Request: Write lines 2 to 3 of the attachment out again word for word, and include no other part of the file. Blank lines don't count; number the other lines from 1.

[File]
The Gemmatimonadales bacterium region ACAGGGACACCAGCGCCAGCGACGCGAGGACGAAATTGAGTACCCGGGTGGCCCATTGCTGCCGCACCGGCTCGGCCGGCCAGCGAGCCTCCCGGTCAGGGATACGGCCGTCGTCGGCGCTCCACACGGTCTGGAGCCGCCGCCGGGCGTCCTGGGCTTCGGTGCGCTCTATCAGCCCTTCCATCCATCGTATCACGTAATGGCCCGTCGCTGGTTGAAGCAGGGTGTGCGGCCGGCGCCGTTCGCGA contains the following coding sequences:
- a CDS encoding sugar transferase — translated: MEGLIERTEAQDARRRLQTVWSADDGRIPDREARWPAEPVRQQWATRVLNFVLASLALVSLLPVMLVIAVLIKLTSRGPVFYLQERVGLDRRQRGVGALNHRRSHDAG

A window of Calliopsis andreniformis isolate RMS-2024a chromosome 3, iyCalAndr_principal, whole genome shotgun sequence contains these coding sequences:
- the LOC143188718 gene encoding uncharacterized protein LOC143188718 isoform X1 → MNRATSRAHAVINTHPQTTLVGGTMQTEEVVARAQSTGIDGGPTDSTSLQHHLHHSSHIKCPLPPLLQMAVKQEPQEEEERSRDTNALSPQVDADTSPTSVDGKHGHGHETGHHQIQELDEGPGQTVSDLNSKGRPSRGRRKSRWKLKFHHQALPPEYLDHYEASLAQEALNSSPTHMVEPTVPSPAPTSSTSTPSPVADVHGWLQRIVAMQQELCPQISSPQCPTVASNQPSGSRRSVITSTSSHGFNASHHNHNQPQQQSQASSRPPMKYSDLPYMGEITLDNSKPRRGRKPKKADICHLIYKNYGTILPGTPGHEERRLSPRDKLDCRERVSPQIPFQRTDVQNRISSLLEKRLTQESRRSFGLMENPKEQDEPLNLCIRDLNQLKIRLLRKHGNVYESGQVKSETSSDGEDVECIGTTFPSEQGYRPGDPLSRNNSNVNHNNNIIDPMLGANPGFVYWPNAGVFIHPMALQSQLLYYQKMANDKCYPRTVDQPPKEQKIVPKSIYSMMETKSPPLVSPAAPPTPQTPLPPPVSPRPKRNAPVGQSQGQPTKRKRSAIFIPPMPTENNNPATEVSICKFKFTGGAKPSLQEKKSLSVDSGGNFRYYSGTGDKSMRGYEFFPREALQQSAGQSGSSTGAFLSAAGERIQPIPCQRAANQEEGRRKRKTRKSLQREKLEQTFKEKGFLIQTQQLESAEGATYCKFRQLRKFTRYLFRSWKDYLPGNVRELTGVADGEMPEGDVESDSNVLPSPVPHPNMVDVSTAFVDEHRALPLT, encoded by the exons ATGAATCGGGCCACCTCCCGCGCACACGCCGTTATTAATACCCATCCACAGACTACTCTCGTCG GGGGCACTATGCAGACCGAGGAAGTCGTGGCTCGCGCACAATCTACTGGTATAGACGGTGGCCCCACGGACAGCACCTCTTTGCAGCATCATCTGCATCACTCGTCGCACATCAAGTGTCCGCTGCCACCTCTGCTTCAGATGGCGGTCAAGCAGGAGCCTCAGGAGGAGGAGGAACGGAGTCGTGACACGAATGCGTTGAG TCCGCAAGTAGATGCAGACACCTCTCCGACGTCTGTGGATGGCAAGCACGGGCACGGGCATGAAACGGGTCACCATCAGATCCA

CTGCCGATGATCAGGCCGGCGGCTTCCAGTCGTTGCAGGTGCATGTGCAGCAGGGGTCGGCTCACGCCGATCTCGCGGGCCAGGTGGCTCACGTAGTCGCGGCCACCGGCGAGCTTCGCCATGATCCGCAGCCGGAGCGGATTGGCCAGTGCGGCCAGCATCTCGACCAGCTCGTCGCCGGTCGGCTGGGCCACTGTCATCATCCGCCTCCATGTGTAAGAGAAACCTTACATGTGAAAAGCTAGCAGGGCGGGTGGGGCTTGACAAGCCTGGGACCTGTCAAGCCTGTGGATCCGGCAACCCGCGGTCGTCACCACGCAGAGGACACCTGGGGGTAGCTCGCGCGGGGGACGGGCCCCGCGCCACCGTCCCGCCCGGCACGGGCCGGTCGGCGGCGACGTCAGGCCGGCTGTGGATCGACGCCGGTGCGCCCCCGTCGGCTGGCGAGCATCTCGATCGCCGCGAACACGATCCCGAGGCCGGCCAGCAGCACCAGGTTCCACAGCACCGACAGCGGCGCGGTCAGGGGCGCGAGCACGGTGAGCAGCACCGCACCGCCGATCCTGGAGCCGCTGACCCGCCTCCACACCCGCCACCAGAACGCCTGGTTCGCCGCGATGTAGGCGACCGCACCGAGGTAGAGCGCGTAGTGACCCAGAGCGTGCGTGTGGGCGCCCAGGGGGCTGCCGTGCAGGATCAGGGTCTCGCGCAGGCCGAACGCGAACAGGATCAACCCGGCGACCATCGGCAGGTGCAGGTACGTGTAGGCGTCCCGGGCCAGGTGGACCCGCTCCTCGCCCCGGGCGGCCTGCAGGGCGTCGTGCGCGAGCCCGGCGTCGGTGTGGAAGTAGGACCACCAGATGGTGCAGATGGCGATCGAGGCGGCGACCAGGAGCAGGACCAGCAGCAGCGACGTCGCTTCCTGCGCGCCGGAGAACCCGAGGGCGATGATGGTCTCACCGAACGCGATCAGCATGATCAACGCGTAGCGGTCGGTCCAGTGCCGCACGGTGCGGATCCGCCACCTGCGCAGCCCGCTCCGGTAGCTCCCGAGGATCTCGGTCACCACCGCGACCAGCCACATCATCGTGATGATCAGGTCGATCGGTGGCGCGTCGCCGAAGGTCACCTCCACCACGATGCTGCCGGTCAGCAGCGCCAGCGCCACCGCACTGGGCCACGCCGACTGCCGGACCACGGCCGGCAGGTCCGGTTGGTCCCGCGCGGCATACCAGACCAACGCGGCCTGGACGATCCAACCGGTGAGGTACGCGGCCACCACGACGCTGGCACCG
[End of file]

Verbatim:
- a CDS encoding sugar transferase — translated: MEGLIERTEAQDARRRLQTVWSADDGRIPDREARWPAEPVRQQWATRVLNFVLASLALVSLLPVMLVIAVLIKLTSRGPVFYLQERVGLDRRQRGVGALNHRRSHDAG

A window of Calliopsis andreniformis isolate RMS-2024a chromosome 3, iyCalAndr_principal, whole genome shotgun sequence contains these coding sequences: